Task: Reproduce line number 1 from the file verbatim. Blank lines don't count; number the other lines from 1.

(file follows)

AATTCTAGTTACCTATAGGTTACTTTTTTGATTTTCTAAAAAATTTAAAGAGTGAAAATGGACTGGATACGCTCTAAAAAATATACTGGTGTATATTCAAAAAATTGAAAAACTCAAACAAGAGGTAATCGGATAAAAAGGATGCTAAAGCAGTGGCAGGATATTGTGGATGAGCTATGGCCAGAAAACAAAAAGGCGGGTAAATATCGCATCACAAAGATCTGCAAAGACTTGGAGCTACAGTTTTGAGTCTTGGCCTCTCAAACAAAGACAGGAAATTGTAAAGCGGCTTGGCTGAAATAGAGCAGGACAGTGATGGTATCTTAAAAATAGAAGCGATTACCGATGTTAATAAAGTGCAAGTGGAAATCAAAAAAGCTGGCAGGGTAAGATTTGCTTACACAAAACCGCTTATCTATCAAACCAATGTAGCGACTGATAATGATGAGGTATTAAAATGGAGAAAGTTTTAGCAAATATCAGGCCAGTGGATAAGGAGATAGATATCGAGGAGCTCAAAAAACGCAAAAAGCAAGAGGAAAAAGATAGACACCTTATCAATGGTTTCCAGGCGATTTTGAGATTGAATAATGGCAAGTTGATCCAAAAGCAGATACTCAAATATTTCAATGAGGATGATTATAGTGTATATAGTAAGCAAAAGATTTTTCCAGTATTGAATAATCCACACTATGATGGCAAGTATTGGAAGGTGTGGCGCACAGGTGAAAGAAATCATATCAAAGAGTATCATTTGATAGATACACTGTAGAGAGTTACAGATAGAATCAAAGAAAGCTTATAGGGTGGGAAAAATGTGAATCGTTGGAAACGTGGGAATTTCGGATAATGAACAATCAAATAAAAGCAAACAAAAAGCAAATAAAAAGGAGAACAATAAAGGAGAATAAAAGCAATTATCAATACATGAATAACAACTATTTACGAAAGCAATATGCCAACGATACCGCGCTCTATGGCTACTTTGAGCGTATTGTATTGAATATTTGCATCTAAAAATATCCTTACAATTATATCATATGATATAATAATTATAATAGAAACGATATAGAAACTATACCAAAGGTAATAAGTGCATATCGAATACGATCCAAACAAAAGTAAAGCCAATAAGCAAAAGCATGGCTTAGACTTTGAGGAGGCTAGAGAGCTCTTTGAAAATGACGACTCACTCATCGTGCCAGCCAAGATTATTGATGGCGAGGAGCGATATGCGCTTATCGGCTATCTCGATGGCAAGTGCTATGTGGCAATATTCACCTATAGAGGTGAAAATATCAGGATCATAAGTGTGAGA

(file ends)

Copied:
AATTCTAGTTACCTATAGGTTACTTTTTTGATTTTCTAAAAAATTTAAAGAGTGAAAATGGACTGGATACGCTCTAAAAAATATACTGGTGTATATTCAAAAAATTGAAAAACTCAAACAAGAGGTAATCGGATAAAAAGGATGCTAAAGCAGTGGCAGGATATTGTGGATGAGCTATGGCCAGAAAACAAAAAGGCGGGTAAATATCGCATCACAAAGATCTGCAAAGACTTGGAGCTACAGTTTTGAGTCTTGGCCTCTCAAACAAAGACAGGAAATTGTAAAGCGGCTTGGCTGAAATAGAGCAGGACAGTGATGGTATCTTAAAAATAGAAGCGATTACCGATGTTAATAAAGTGCAAGTGGAAATCAAAAAAGCTGGCAGGGTAAGATTTGCTTACACAAAACCGCTTATCTATCAAACCAATGTAGCGACTGATAATGATGAGGTATTAAAATGGAGAAAGTTTTAGCAAATATCAGGCCAGTGGATAAGGAGATAGATATCGAGGAGCTCAAAAAACGCAAAAAGCAAGAGGAAAAAGATAGACACCTTATCAATGGTTTCCAGGCGATTTTGAGATTGAATAATGGCAAGTTGATCCAAAAGCAGATACTCAAATATTTCAATGAGGATGATTATAGTGTATATAGTAAGCAAAAGATTTTTCCAGTATTGAATAATCCACACTATGATGGCAAGTATTGGAAGGTGTGGCGCACAGGTGAAAGAAATCATATCAAAGAGTATCATTTGATAGATACACTGTAGAGAGTTACAGATAGAATCAAAGAAAGCTTATAGGGTGGGAAAAATGTGAATCGTTGGAAACGTGGGAATTTCGGATAATGAACAATCAAATAAAAGCAAACAAAAAGCAAATAAAAAGGAGAACAATAAAGGAGAATAAAAGCAATTATCAATACATGAATAACAACTATTTACGAAAGCAATATGCCAACGATACCGCGCTCTATGGCTACTTTGAGCGTATTGTATTGAATATTTGCATCTAAAAATATCCTTACAATTATATCATATGATATAATAATTATAATAGAAACGATATAGAAACTATACCAAAGGTAATAAGTGCATATCGAATACGATCCAAACAAAAGTAAAGCCAATAAGCAAAAGCATGGCTTAGACTTTGAGGAGGCTAGAGAGCTCTTTGAAAATGACGACTCACTCATCGTGCCAGCCAAGATTATTGATGGCGAGGAGCGATATGCGCTTATCGGCTATCTCGATGGCAAGTGCTATGTGGCAATATTCACCTATAGAGGTGAAAATATCAGGATCATAAGTGTGAGA